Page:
By Stephen Nellis
(Reuters) – Apple Inc <AAPL.O> is working with Cisco Systems Inc <CSCO.O> to help businesses that primarily use gear from both companies to get a discount on cyber-security insurance premiums, Apple Chief Executive Officer Tim Cook said on Monday.
Sharing a stage with Cisco CEO Chuck Robbins at a Cisco event in Las Vegas, Cook said the combination of gear from the two companies was more secure than the use of competing technology, such as the Android mobile operating system made by Alphabet Inc’s <GOOGL.O> Google.
“The thinking we share here is that if your enterprise or company is using Cisco and Apple, the combination of these should make that (cyber-security) insurance cost significantly less,” Cook said. “This is something we’re going to spend some energy on. You should reap that benefit.”
Cisco gave few details about the effort, saying in a company blog post the two companies were “collaborating with insurance industry heavyweights … to offer more robust policies to our customers.”
Cisco said it will create systems that allow for continuous security monitoring and for insurers to double-check that the systems are set up as intended.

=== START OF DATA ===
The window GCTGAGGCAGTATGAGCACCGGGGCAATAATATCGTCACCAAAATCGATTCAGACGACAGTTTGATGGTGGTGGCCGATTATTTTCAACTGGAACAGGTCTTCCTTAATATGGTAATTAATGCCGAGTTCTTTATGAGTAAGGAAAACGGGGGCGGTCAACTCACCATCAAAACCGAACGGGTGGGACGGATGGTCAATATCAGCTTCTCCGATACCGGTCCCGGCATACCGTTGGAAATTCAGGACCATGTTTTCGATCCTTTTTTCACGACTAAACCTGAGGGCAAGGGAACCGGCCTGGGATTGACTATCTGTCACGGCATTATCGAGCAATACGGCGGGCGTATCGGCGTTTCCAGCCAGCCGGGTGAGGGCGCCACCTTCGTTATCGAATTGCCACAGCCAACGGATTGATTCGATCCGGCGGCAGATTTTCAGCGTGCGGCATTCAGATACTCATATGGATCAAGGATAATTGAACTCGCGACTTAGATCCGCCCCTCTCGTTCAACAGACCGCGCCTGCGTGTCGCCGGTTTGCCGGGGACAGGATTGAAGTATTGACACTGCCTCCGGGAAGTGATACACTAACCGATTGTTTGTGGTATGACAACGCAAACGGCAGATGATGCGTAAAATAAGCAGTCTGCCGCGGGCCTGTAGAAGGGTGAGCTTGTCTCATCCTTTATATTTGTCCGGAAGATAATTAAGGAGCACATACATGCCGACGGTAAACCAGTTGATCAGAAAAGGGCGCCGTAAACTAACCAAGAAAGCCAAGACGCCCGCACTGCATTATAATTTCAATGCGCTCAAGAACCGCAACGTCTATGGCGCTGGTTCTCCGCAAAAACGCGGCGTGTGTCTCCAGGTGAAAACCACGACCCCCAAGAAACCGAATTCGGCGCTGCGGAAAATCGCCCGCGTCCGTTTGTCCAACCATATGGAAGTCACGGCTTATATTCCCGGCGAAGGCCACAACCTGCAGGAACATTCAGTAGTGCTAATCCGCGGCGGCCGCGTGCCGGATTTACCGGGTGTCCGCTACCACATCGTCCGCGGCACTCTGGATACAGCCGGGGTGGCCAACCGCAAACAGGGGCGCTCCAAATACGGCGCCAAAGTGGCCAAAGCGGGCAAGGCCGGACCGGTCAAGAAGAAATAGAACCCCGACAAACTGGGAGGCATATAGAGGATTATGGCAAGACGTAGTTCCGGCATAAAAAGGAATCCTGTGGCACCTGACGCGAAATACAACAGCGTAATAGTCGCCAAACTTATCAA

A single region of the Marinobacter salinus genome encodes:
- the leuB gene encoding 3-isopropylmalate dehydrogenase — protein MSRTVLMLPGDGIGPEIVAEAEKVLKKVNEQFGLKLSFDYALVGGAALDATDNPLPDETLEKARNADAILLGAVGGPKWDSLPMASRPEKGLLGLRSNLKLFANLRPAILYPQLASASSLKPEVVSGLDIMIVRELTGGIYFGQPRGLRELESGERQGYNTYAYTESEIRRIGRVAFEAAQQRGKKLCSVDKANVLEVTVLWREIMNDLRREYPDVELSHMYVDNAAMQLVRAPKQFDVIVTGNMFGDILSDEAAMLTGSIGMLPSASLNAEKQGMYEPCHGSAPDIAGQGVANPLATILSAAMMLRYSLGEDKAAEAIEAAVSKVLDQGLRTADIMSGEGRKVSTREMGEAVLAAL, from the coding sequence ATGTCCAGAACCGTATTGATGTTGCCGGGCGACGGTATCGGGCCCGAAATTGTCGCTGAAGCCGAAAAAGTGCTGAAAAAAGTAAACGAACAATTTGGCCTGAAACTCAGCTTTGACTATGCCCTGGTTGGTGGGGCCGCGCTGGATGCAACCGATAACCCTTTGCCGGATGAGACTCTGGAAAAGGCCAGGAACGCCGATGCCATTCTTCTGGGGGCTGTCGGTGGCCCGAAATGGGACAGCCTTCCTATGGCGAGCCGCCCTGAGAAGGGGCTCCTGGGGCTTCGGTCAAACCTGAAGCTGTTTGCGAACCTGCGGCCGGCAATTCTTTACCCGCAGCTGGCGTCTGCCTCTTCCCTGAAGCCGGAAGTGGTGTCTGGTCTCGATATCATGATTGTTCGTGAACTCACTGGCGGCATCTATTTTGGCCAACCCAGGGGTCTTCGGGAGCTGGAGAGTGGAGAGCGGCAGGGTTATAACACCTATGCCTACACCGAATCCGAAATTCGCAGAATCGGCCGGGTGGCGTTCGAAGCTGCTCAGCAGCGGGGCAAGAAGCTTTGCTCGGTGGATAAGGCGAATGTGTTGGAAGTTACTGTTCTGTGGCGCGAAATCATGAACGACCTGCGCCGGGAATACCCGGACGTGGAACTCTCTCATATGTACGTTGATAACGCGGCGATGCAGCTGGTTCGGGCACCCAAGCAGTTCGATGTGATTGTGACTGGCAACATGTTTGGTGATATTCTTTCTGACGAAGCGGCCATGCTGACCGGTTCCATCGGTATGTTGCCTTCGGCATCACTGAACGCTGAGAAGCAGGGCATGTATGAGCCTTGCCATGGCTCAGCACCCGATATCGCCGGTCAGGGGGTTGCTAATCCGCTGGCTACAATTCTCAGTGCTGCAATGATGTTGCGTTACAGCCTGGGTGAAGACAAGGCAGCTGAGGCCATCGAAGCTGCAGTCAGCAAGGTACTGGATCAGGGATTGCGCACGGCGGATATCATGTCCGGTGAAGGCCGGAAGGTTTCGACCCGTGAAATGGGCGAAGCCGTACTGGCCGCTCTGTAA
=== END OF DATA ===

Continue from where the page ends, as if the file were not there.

Cisco, a networking company that has increasingly moved into cyber security in recent years, highlighted several other joint efforts with Apple. It rolled out a new security app for iPhones meant to protect against so-called phishing attacks – an email with a malicious link sent under the guise of being legitimate.
Cook also said the “fast lane” that Cisco had created in 2015 to speed up Internet connections for iPhones on Cisco routers and switches has been expanded to Mac computers.
Long known for its consumer devices, Apple has embraced business users in recent years, adding additional security features to its iPhones and iPads. In 2015, Cook said Apple was generating at least $25 billion a year in revenue selling to businesses.
Apple has also undertaken joint efforts with enterprise software firms IBM <IBM.N> and SAP <SAPG.DE> to encourage developers to write business apps for its mobile devices.
(Reporting by Stephen Nellis in San Francisco; Editing by Jonathan Oatis and Jeffrey Benkoe)